At the recent Latin America-Caribbean Conference at the Foreign Federal Office in Berlin, we facilitated an interactive session titled “Global Changemakers: Cities as Future Labs” for the Global Diplomacy Lab. As founders of BuzzingCities Lab we explored how cities function as future labs for innovative forms of diplomacy and sustainable strategies. Discussions also centred on pain points and success factors of collaborative initiatives between emerging actors, the state and government institutions.
When a shooting takes place in Rio de Janeiro’s favelas, an app helps residents understand what’s going on – eyewitnesses can warn others where it is dangerous right now. ‘Fogo Cruzado‘ (crossfire) is a digital platform and an app that uses crowdsourcing to document shooting incidents and map violence. Cities like Rio de Janeiro that are struggling with challenges such as gun violence often develop creative solutions and technologies that can be transferred to other cities and countries.
#1 Informal stakeholders play a major role in urban change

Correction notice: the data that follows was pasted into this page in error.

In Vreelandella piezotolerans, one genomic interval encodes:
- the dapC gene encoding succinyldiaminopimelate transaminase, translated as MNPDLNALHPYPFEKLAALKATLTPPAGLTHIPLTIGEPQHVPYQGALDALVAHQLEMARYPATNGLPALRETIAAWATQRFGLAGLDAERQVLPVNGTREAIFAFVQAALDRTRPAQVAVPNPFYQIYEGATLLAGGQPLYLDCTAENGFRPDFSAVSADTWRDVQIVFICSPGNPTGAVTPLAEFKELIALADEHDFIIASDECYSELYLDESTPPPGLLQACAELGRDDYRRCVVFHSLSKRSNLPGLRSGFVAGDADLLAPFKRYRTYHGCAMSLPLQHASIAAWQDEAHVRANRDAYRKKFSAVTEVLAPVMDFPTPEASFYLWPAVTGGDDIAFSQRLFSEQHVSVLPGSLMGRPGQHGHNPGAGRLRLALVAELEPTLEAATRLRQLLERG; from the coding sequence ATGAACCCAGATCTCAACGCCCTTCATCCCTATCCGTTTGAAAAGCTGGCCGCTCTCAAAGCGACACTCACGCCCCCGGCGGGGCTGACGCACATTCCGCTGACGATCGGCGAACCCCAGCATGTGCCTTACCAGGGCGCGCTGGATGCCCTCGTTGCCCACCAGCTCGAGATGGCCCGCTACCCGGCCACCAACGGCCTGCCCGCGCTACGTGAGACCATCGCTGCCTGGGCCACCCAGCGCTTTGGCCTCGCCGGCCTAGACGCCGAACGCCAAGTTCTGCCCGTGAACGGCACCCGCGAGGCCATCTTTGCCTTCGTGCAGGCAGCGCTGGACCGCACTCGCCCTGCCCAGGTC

Involvement of local, often informal actors in Latin American cities is essential to achieve sustainable transformation and master challenges. Grassroots initiatives such as waste-picker associations, street vendors and local civil rights activists are vital actors of change. Often, local initiatives have already developed solutions, but lack the opportunity to professionalise and reach out to a larger audience. They may also have no access to urban planning and political decision-makers or lack resources. Successful concepts for urban change have to take into account groups such as criminal organisations, i.e. gangs, militias or self-defence groups.
#2 Technology can provide life hacks and push for accountability